Having them installed the same way you do results in two things: slightly better 5-8% better braking, and 50-60% less pad life because the slots are killing the pads. I have a set of 4 on my other car installed the way I suggested and have about 80k miles on the brakes and need new pads in the next few thousand miles. The other way around dont expect much life however, up to you. There's "proper" and then there's proper.

come on man, "proper" and then there's proper ? Not so. This sounds more like there is the correct way and then there is my opinion.

The slots in the rotors contact surface do not matter the direction. Their purpose is to "sweep" the pad clean of debris and "outgass" the gas that can be created when you heat the pad material. Thus in theory producing a cleaner and tighter surface on the rotor for the pad to do its work

The slot will do what it is meant to do in either direction, inward or outward.

You're above statement sounds like a lot of personal opinion, which is fine. You can have and believe this till your heart is content, but please for the better of the community don't come on here and post your opinion as fact.

Now for your statement about degrading pad life based on slot direction? come on bro that's a lot of horse doo and you know it. Yes, slots can and do wear pads a little faster, but to claim the wear is worse in one direction or the other is just absurd... The same pad is passing the same slot - direction doesn't matter, think about it...

krayzielilsmoki
01-15-2014, 10:47 AM
Having them installed the same way you do results in two things: slightly better 5-8% better braking, and 50-60% less pad life because the slots are killing the pads. I have a set of 4 on my other car installed the way I suggested and have about 80k miles on the brakes and need new pads in the next few thousand miles. The other way around dont expect much life however, up to you. There's "proper" and then there's proper.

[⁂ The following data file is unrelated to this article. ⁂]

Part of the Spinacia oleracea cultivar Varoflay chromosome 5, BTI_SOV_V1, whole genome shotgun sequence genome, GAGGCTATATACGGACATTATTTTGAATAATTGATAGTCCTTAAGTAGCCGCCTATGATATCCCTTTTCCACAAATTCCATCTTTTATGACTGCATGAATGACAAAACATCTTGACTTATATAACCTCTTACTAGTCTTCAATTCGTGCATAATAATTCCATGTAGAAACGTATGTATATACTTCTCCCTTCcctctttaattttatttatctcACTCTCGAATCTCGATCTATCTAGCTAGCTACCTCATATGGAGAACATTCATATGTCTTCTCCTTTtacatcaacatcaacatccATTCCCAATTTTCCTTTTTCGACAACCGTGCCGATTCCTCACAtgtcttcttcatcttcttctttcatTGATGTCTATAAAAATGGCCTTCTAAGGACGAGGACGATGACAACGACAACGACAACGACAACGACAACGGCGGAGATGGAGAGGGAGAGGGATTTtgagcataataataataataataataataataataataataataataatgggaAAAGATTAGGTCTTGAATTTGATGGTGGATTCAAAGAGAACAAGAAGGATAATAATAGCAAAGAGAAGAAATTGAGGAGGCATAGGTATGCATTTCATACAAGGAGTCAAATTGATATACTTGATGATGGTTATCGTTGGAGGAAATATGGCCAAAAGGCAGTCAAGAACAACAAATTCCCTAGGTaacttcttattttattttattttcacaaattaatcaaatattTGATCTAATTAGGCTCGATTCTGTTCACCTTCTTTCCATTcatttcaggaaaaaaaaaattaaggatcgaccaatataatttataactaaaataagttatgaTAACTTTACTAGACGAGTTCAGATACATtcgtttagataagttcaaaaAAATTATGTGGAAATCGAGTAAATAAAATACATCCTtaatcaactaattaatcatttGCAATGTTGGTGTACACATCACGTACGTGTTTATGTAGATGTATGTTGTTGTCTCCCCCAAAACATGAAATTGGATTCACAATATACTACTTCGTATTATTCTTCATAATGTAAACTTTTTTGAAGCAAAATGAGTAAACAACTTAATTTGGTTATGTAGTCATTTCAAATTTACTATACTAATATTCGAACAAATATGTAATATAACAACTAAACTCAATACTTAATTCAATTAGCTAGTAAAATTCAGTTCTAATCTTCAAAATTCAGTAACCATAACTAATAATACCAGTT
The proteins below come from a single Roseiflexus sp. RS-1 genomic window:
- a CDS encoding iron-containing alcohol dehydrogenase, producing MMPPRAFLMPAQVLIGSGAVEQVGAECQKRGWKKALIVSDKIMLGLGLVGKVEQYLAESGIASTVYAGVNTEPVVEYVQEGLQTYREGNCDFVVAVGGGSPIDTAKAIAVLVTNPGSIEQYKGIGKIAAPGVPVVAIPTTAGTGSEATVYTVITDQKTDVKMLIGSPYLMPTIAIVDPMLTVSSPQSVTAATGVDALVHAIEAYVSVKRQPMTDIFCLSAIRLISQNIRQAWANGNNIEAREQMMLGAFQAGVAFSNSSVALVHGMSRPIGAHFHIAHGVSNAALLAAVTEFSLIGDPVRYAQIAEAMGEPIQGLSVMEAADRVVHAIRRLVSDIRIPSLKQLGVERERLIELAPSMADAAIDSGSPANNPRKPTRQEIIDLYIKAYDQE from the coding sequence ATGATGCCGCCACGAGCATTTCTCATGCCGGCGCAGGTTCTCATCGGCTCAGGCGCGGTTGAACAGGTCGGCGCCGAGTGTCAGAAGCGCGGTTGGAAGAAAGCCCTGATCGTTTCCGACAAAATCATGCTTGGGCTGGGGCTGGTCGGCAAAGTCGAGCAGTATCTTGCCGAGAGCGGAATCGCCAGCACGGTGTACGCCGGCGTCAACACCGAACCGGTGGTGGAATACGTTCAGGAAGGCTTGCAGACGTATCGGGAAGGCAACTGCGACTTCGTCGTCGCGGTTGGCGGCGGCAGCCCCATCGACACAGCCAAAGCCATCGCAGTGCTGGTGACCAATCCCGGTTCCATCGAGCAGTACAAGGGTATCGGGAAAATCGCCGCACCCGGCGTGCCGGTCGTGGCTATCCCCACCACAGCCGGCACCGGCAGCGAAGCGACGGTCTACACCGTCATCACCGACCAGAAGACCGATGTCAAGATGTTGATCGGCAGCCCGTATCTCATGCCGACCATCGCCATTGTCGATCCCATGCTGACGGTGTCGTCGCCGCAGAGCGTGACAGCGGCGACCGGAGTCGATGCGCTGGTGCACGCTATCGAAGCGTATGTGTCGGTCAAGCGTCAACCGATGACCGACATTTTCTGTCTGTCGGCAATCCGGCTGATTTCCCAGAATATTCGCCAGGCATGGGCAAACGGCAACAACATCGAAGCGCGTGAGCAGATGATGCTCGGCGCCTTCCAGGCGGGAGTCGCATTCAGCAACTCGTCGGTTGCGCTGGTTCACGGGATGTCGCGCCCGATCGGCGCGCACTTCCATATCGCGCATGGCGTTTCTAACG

Thanks for the tip! Honestly I had them facing the other way at first because I rushed the install and I wasn't paying attention, I just wanted to get it on before the rain came, it actually started raining as I was putting the wheel back on.
I drove with the rotors facing the other direction a short distance before I started looking into it online and noticed that I installed them wrong. Swapping them back only took 20 minutes total so I might try the other way around again.
I will leave the backs blank for now, my next brake upgrade will be the green pads that Eurocompulsion offers.

shadowshaggy
01-15-2014, 11:29 AM
You're not familiar with centrifugal force are you hyprspec? As in, when something is rotating it tends to push heavier and hotter things outwards. So i.e., by having the slots going from outside to inside, you're trying to negate the physics principle of centrifugal force. When you have the slots going from inside to outside, you're helping the cooling effect of a rotating wheel, centrifugal force, get the hot away from the center of the wheel.

Sir, you do not Science and until you understand physics better than myself; don't be busting my balls.

You negated your own point by your second statement: "Their purpose is to "sweep" the pad clean of debris and "outgass" the gas that can be created when you heat the pad material. Thus in theory producing a cleaner and tighter surface on the rotor for the pad to do its work"

How do you expect to clean and remove gas when you're forcing it from the outside towards the center? Again, its Science not an opinion. So please hyprspec, prove me wrong.

We all know, just because companies/mfg's do something don't make it the right way to do it; i.e. Ryephile's boost leak fix. So again, they're not always "right" even if it works.

AbarthUSA
01-15-2014, 11:43 AM
If you look at most vehicles with slotted rotors, one will be sweeping clockwise and the other counterclockwise depending on what side of the car you are looking at. Most rotors are not made as left and right units, including very high end Ferrari, Porsche, AMG... The important bit is the type of vanes inside the rotor itself, this will dictate how to mount it.

hyprspec
01-15-2014, 11:44 AM
You're not familiar with centrifugal force are you hyprspec? As in, when something is rotating it tends to push heavier and hotter things outwards. So i.e., by having the slots going from outside to inside, you're trying to negate the physics principle of centrifugal force. When you have the slots going from inside to outside, you're helping the cooling effect of a rotating wheel, centrifugal force, get the hot away from the center of the wheel.

Sir, you do not Science and until you understand physics better than myself; don't be busting my balls.